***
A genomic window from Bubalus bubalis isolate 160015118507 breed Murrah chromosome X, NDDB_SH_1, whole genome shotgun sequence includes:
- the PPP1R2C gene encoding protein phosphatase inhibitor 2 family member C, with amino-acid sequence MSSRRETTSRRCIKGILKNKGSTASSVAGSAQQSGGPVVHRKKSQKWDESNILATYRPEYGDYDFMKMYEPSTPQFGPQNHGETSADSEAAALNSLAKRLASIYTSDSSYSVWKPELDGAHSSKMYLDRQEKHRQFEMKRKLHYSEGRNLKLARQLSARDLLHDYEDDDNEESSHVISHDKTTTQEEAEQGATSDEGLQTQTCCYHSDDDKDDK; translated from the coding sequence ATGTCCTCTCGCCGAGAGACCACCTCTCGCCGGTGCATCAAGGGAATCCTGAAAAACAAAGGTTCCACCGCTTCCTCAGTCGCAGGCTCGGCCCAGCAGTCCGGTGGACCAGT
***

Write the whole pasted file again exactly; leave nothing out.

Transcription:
A genomic window from Bubalus bubalis isolate 160015118507 breed Murrah chromosome X, NDDB_SH_1, whole genome shotgun sequence includes:
- the PPP1R2C gene encoding protein phosphatase inhibitor 2 family member C, with amino-acid sequence MSSRRETTSRRCIKGILKNKGSTASSVAGSAQQSGGPVVHRKKSQKWDESNILATYRPEYGDYDFMKMYEPSTPQFGPQNHGETSADSEAAALNSLAKRLASIYTSDSSYSVWKPELDGAHSSKMYLDRQEKHRQFEMKRKLHYSEGRNLKLARQLSARDLLHDYEDDDNEESSHVISHDKTTTQEEAEQGATSDEGLQTQTCCYHSDDDKDDK; translated from the coding sequence ATGTCCTCTCGCCGAGAGACCACCTCTCGCCGGTGCATCAAGGGAATCCTGAAAAACAAAGGTTCCACCGCTTCCTCAGTCGCAGGCTCGGCCCAGCAGTCCGGTGGACCAGT